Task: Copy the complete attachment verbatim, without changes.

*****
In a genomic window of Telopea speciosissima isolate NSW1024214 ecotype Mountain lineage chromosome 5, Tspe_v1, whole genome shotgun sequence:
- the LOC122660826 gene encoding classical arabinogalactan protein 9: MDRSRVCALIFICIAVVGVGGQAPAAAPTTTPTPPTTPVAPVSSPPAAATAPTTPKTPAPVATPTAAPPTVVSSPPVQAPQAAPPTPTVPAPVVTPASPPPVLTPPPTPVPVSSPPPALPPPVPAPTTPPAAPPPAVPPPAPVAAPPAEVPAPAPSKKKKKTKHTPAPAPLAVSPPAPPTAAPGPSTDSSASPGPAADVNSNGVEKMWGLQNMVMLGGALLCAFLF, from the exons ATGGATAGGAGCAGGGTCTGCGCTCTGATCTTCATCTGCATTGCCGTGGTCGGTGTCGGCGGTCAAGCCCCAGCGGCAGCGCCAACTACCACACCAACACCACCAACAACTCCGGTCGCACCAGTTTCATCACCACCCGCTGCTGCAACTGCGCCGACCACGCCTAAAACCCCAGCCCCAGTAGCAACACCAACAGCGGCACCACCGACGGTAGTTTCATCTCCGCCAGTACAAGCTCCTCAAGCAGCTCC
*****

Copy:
In a genomic window of Telopea speciosissima isolate NSW1024214 ecotype Mountain lineage chromosome 5, Tspe_v1, whole genome shotgun sequence:
- the LOC122660826 gene encoding classical arabinogalactan protein 9: MDRSRVCALIFICIAVVGVGGQAPAAAPTTTPTPPTTPVAPVSSPPAAATAPTTPKTPAPVATPTAAPPTVVSSPPVQAPQAAPPTPTVPAPVVTPASPPPVLTPPPTPVPVSSPPPALPPPVPAPTTPPAAPPPAVPPPAPVAAPPAEVPAPAPSKKKKKTKHTPAPAPLAVSPPAPPTAAPGPSTDSSASPGPAADVNSNGVEKMWGLQNMVMLGGALLCAFLF, from the exons ATGGATAGGAGCAGGGTCTGCGCTCTGATCTTCATCTGCATTGCCGTGGTCGGTGTCGGCGGTCAAGCCCCAGCGGCAGCGCCAACTACCACACCAACACCACCAACAACTCCGGTCGCACCAGTTTCATCACCACCCGCTGCTGCAACTGCGCCGACCACGCCTAAAACCCCAGCCCCAGTAGCAACACCAACAGCGGCACCACCGACGGTAGTTTCATCTCCGCCAGTACAAGCTCCTCAAGCAGCTCC